Various agencies worked together throughout the day to pump water out of  affected homes and to protect those at risk. The agencies included Ceredigion Council, the Fire Service, the Police, Dwr Cymru, the Environment Agency and the RNLI.

Meanwhile, further north, there had already been serious flooding around Llandre, Talybont and Penrhyncoch where quick action by the emergency services, already well reported by the BBC, had undoubtedly saved lives. Pictures of the floods at Talybont can be seen here (thanks to Tanwen Haf).

One reason being cited for the severity of the flooding at Parc y Llyn at least is the development that has taken place in recent years on the Rheidol flood plain which has left flood water with nowhere to drain away. However that doesn't explain the serious flooding in other areas.

Ceredigion Council has appealed to the Westminster government for financial assistance to re-build roads damaged in the floods, particularly those to the north of Aberystwyth.

The Council will be waiving their usual collection charges for bulky goods and will be collecting ruined carpets and furniture for nothing.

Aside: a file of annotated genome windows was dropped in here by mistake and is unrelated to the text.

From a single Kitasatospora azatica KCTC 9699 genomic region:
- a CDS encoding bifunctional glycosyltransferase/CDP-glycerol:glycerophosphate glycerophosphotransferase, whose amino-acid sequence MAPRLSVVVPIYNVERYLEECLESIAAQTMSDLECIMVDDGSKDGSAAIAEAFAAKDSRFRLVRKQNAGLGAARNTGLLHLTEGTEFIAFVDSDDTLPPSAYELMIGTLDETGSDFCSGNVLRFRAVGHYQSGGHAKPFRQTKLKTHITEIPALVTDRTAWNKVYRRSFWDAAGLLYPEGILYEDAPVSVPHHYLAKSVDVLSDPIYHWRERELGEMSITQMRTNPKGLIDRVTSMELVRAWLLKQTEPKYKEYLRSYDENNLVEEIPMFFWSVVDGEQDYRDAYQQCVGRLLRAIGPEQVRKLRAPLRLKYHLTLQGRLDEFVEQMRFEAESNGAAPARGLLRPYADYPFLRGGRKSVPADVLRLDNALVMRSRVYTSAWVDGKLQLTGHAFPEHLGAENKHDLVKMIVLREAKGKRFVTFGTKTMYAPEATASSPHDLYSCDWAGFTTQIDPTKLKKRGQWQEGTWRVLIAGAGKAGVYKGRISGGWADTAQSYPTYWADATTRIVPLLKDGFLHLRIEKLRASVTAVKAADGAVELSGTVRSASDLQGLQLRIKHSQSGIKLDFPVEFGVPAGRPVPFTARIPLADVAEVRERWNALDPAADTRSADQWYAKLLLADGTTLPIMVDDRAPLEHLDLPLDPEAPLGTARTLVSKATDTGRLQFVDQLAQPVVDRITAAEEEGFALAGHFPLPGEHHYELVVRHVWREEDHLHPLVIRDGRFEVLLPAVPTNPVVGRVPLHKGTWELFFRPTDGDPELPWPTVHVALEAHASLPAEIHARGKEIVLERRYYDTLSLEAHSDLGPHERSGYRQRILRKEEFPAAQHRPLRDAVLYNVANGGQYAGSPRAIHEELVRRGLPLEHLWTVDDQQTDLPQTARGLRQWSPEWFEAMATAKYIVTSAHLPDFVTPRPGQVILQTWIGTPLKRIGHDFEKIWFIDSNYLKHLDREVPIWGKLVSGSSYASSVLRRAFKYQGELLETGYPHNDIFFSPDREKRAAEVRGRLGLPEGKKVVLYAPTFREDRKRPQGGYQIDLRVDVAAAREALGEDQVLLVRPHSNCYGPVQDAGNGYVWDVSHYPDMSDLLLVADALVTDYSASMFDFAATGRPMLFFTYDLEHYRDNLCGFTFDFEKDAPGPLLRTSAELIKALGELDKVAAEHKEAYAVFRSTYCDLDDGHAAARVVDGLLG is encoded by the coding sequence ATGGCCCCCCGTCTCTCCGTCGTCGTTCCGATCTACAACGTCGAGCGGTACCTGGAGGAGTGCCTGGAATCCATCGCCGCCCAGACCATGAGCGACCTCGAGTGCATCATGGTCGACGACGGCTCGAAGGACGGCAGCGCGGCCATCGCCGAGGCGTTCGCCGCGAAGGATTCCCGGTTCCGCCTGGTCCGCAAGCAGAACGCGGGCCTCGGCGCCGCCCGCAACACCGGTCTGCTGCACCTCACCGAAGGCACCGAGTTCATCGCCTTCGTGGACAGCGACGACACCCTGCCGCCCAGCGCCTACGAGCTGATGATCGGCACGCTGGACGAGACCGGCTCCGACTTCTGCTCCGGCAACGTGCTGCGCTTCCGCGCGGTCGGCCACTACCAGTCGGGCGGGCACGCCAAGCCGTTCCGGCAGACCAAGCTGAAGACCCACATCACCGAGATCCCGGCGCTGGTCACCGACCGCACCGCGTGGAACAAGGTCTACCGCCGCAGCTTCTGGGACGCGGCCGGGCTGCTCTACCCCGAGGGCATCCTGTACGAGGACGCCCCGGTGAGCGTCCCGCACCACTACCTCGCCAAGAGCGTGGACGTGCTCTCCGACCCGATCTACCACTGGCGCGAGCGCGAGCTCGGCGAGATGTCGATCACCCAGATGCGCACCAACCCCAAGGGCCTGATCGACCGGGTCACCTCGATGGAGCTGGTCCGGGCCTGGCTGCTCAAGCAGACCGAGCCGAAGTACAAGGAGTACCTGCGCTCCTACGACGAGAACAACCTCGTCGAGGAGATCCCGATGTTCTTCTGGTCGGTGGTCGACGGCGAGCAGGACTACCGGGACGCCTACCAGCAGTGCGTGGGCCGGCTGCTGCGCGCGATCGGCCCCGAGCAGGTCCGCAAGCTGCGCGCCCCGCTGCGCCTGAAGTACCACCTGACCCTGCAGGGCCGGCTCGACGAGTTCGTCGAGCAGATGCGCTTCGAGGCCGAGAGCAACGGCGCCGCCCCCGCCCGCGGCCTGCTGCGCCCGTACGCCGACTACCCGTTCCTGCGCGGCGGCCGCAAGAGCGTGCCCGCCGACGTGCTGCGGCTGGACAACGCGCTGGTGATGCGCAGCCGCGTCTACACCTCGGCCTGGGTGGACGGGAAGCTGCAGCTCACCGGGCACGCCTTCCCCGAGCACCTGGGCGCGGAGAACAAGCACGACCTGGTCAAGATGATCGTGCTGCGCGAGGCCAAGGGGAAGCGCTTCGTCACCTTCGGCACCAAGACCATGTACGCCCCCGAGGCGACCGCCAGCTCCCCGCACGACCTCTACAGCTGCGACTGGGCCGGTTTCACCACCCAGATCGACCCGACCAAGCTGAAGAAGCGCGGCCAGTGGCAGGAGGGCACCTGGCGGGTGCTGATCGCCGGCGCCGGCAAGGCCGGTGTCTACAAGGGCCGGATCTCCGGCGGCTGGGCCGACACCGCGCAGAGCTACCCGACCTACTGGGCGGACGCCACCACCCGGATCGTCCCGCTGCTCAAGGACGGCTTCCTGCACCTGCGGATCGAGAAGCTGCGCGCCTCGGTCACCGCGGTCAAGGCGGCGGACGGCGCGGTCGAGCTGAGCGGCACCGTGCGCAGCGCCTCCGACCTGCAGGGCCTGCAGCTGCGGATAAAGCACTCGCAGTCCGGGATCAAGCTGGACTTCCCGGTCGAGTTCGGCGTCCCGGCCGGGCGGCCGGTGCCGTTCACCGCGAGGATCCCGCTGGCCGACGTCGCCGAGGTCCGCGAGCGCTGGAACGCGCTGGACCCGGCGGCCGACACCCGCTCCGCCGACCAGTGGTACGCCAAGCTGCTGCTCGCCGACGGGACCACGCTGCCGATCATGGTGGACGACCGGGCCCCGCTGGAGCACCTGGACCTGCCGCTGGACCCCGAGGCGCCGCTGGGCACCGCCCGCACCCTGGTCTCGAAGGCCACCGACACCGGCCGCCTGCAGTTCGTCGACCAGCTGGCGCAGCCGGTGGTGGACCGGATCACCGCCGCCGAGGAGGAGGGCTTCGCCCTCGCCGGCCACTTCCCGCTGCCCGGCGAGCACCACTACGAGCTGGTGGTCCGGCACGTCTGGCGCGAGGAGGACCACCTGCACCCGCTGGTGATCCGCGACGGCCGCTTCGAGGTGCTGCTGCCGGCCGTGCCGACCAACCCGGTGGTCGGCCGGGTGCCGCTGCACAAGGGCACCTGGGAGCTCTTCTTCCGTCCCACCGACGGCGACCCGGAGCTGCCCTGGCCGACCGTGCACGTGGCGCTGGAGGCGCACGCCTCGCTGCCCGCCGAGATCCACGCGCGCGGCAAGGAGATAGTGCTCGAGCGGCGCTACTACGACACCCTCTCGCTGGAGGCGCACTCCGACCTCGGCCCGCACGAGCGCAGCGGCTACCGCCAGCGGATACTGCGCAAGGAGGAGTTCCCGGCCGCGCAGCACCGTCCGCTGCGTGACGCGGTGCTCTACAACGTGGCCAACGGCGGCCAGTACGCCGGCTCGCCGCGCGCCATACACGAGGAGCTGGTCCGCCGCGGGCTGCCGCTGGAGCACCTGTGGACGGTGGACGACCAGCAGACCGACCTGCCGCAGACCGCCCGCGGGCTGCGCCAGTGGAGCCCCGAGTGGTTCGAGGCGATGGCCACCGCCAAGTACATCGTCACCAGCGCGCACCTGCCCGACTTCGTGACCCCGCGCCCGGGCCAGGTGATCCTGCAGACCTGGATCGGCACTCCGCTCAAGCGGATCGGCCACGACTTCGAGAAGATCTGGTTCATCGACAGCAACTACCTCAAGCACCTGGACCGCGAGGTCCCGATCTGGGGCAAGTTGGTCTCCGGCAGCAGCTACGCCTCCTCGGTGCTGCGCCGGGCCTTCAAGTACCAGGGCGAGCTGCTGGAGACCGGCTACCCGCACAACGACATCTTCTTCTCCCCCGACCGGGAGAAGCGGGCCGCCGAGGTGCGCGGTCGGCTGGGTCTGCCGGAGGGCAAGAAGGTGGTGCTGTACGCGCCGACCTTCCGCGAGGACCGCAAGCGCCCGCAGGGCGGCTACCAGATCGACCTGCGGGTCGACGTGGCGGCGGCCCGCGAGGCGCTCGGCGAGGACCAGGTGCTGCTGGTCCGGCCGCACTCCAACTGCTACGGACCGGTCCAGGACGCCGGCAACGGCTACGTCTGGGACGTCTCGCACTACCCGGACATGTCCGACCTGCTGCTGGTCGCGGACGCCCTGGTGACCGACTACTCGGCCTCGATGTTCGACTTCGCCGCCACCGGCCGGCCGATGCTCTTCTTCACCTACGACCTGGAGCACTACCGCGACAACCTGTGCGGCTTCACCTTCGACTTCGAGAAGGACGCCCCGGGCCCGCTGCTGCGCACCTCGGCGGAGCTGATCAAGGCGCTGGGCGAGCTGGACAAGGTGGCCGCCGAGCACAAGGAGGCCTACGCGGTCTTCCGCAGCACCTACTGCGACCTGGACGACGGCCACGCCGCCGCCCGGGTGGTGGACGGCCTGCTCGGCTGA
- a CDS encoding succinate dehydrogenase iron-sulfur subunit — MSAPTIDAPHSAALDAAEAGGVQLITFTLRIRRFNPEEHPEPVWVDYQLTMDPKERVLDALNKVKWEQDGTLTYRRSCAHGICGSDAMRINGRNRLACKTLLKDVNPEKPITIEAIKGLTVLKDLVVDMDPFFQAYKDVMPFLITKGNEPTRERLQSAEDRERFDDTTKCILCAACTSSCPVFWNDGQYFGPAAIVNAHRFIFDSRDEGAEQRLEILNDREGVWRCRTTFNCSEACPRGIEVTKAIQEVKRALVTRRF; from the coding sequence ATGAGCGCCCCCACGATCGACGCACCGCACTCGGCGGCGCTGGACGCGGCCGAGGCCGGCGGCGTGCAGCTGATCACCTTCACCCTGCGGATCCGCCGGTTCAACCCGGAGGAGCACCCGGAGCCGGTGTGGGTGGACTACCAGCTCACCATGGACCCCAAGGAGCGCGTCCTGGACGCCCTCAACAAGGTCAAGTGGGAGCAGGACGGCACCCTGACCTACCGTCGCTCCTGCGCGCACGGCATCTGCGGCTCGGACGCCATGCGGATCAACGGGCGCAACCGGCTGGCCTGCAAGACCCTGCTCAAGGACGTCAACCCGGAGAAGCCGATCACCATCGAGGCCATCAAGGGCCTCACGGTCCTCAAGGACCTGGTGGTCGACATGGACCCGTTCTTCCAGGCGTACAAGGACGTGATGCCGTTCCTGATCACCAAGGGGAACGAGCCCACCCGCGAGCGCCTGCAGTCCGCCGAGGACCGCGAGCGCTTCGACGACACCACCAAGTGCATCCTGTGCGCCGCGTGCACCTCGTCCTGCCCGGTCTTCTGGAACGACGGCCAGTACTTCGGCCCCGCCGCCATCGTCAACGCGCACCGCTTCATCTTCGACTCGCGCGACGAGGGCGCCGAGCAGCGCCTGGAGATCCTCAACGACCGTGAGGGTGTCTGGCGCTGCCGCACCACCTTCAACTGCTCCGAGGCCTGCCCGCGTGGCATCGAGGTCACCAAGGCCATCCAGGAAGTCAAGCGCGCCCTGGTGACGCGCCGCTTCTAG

A Facebook page for flood victims is here, with lots of people offering help.
Council advice for flood victims can be found here.
Ceredigion Council's contact number for information and the reporting of problems is 01545 - 572572. 
Information about road closures can be found here.

Weather forecasters were saying that, although some further rain was predicted, with tides set to reduce, they did not anticipate further problems once the water had receded.


Traffic Wardens back in Ceredigion

Today is the day the traffic wardens (or rather Civil Enforcement Officers) return to the streets of Ceredigion.

From the day the police withdrew their service (giving, it should be said, fair warning after Ceredigion Council had declined their request for many years), it's been something of a social experiment. Maybe students will study it. Those people who have always resented traffic wardens and said people should be allowed to police themselves have had their way.